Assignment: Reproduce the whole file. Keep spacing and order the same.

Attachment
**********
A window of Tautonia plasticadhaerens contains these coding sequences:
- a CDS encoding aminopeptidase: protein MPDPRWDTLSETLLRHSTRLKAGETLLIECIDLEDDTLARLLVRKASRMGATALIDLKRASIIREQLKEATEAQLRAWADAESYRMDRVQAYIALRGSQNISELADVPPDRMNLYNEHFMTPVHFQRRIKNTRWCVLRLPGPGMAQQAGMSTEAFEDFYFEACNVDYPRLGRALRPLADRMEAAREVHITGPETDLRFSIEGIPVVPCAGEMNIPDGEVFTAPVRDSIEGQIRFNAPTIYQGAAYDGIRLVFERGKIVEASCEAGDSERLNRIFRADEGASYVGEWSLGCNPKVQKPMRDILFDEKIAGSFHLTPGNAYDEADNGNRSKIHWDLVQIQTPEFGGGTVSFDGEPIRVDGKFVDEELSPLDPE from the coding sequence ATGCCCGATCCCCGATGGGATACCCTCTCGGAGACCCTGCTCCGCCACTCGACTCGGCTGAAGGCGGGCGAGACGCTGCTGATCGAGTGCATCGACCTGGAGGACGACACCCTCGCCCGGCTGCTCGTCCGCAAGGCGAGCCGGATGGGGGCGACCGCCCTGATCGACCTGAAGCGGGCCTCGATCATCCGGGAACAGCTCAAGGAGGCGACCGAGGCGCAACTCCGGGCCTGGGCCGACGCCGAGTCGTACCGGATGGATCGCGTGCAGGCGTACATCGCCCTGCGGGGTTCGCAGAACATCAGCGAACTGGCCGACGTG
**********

A window of Tautonia plasticadhaerens contains these coding sequences:
- a CDS encoding aminopeptidase: protein MPDPRWDTLSETLLRHSTRLKAGETLLIECIDLEDDTLARLLVRKASRMGATALIDLKRASIIREQLKEATEAQLRAWADAESYRMDRVQAYIALRGSQNISELADVPPDRMNLYNEHFMTPVHFQRRIKNTRWCVLRLPGPGMAQQAGMSTEAFEDFYFEACNVDYPRLGRALRPLADRMEAAREVHITGPETDLRFSIEGIPVVPCAGEMNIPDGEVFTAPVRDSIEGQIRFNAPTIYQGAAYDGIRLVFERGKIVEASCEAGDSERLNRIFRADEGASYVGEWSLGCNPKVQKPMRDILFDEKIAGSFHLTPGNAYDEADNGNRSKIHWDLVQIQTPEFGGGTVSFDGEPIRVDGKFVDEELSPLDPE from the coding sequence ATGCCCGATCCCCGATGGGATACCCTCTCGGAGACCCTGCTCCGCCACTCGACTCGGCTGAAGGCGGGCGAGACGCTGCTGATCGAGTGCATCGACCTGGAGGACGACACCCTCGCCCGGCTGCTCGTCCGCAAGGCGAGCCGGATGGGGGCGACCGCCCTGATCGACCTGAAGCGGGCCTCGATCATCCGGGAACAGCTCAAGGAGGCGACCGAGGCGCAACTCCGGGCCTGGGCCGACGCCGAGTCGTACCGGATGGATCGCGTGCAGGCGTACATCGCCCTGCGGGGTTCGCAGAACATCAGCGAACTGGCCGACGTG